Chef and owner, Clif Nelson, had taken the evening off, but you would never have known by the quality of food served. Artfully presented, the food was layered with flavors and brought "oohs" and "aahs" with each bite as a different taste sensation was discovered.

While pictures cannot do justice to either presentation or taste, here are pictures of my meal - fresh berry salad, curried tofu, and butterscotch creme brulee -

Tuesday, November 10, 2009

Apples, Apples Everywhere

Although I prefer to cook with locally-grown food, we Floridians have an apple deficit. A few apples, especially ones bred to grow in the Middle East, will grow here, but after about seven years they tend to succumb to diseases brought about by our heat and humidity.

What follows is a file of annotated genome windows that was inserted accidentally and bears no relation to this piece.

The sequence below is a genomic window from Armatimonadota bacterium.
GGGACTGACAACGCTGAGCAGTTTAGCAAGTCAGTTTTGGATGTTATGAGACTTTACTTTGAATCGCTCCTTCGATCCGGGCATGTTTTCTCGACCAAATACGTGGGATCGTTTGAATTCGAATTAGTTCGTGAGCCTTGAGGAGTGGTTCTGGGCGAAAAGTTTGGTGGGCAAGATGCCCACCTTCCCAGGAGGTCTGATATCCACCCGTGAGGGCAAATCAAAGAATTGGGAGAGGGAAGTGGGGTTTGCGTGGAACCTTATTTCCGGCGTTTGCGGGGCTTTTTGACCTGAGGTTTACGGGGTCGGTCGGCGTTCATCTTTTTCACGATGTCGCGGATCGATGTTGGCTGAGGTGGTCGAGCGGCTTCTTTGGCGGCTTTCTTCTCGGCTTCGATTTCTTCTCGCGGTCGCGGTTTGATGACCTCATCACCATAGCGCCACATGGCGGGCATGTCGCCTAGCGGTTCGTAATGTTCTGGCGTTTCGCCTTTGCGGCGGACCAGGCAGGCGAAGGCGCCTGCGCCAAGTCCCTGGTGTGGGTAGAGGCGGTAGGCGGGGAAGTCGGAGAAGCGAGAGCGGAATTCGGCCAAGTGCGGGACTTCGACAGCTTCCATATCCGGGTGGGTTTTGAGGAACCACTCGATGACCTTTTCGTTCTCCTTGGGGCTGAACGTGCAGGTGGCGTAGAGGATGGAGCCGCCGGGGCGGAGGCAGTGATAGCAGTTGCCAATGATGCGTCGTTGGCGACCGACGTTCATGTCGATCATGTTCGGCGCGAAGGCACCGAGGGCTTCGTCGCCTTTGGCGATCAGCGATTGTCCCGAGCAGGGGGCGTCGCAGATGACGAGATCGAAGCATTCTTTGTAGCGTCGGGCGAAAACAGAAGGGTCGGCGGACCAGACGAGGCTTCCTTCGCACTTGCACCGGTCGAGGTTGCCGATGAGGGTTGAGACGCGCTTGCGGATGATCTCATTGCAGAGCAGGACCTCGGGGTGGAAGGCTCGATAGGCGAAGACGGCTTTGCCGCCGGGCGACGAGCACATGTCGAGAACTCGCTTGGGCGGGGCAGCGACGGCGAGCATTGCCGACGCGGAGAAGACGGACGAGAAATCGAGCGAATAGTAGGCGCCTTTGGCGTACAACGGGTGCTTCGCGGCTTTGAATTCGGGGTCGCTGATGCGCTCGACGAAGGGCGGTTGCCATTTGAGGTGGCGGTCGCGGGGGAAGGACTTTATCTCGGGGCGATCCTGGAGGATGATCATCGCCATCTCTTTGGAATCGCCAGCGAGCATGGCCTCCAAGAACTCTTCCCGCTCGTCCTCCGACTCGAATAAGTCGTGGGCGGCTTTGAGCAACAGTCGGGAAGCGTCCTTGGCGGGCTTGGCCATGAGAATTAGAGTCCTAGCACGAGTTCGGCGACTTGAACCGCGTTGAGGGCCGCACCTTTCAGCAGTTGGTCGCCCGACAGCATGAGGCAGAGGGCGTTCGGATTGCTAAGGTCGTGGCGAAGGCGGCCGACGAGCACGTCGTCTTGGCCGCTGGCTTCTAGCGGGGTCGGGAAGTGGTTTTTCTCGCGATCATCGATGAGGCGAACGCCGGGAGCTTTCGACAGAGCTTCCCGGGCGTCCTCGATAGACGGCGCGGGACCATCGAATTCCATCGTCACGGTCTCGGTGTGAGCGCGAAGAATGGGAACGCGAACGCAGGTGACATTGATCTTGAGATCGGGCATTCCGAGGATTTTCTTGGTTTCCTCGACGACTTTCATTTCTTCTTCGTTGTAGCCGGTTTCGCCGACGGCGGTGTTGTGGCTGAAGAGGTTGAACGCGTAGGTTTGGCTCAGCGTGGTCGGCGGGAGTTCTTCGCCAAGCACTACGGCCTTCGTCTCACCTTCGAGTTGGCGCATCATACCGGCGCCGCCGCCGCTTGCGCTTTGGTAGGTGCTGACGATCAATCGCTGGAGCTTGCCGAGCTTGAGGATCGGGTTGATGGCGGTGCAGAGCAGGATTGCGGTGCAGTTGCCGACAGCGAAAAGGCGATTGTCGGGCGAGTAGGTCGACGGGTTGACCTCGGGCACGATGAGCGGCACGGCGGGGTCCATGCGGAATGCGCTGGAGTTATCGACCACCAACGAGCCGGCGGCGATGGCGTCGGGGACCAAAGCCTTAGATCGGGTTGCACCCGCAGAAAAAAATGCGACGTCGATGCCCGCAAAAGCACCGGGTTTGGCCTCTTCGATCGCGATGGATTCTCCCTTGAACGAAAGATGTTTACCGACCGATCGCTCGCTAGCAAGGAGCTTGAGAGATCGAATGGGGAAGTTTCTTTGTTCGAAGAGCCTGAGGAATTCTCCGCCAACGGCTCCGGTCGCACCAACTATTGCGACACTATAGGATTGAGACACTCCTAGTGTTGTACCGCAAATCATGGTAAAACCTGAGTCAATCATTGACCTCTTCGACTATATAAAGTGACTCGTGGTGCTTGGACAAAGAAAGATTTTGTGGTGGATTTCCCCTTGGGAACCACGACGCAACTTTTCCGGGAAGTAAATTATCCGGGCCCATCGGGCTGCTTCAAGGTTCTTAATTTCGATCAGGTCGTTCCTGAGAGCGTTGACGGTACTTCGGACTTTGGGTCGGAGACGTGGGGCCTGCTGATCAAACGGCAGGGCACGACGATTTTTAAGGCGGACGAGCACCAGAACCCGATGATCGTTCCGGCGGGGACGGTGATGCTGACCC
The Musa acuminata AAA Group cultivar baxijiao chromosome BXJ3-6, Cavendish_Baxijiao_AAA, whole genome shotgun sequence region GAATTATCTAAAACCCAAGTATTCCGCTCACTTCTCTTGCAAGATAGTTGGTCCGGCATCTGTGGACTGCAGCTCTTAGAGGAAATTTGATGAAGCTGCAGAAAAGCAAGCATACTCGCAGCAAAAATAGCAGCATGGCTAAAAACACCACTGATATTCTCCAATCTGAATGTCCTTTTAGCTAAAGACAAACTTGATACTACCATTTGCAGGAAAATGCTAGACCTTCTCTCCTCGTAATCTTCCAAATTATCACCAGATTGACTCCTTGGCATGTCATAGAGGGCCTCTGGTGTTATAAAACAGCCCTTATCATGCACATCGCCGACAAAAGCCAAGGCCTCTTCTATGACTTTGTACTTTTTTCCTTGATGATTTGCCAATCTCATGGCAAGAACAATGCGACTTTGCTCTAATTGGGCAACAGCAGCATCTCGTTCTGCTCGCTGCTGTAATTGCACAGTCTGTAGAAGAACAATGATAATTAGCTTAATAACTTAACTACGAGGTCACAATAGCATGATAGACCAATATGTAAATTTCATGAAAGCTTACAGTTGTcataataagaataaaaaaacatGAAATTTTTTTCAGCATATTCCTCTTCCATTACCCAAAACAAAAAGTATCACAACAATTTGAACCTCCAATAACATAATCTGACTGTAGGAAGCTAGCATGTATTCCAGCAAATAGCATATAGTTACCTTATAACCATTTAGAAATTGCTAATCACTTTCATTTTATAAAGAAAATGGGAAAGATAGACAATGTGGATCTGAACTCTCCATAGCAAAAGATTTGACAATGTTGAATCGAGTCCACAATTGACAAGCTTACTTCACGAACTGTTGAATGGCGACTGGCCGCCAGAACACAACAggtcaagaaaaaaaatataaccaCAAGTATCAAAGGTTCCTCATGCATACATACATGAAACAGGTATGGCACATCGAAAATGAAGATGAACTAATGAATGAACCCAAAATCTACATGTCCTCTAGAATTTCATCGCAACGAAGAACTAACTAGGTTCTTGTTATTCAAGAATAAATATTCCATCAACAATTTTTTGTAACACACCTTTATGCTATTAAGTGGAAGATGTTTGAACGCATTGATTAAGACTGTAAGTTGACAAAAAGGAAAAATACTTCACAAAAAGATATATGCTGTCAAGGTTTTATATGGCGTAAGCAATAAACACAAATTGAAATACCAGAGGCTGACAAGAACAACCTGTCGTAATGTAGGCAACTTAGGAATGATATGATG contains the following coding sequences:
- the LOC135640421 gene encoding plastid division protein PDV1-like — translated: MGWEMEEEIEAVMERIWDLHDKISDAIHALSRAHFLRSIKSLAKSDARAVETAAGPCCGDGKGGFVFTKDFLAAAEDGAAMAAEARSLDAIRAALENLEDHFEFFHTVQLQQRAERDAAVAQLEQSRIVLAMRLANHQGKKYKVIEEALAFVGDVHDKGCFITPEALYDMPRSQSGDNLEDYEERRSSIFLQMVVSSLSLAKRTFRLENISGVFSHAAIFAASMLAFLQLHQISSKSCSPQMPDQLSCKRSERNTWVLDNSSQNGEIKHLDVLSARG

So I have to find apples elsewhere. For a few years I was lucky enough to get a case of freshly-picked North Carolina apples delivered by my parents, but unfortunately that stopped last year with my Dad's death.

This year I bought retail - it was tough knowing that although the fruit was organic, that it had to travel cross-country, using lots of fuel. Harry's Farmer's Market, in Roswell/Alpharetta Georgia, offered a bounty of apples from Washington State, Oregon and New York - Honeycrisp, Ambrosia, Paula Red, Braeburn and Macoun. Whole Foods in Orlando had a fresh batch of Stayman Winesaps from West Virginia.